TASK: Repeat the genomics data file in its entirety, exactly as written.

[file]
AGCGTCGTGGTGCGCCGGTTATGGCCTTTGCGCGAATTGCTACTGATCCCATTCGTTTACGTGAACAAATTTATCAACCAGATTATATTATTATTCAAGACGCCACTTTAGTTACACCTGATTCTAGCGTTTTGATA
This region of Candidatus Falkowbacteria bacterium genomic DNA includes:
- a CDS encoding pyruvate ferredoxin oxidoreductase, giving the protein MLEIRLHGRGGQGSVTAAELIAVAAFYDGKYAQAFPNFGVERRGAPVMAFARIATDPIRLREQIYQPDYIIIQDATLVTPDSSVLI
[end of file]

AGCGTCGTGGTGCGCCGGTTATGGCCTTTGCGCGAATTGCTACTGATCCCATTCGTTTACGTGAACAAATTTATCAACCAGATTATATTATTATTCAAGACGCCACTTTAGTTACACCTGATTCTAGCGTTTTGATA
This region of Candidatus Falkowbacteria bacterium genomic DNA includes:
- a CDS encoding pyruvate ferredoxin oxidoreductase, giving the protein MLEIRLHGRGGQGSVTAAELIAVAAFYDGKYAQAFPNFGVERRGAPVMAFARIATDPIRLREQIYQPDYIIIQDATLVTPDSSVLI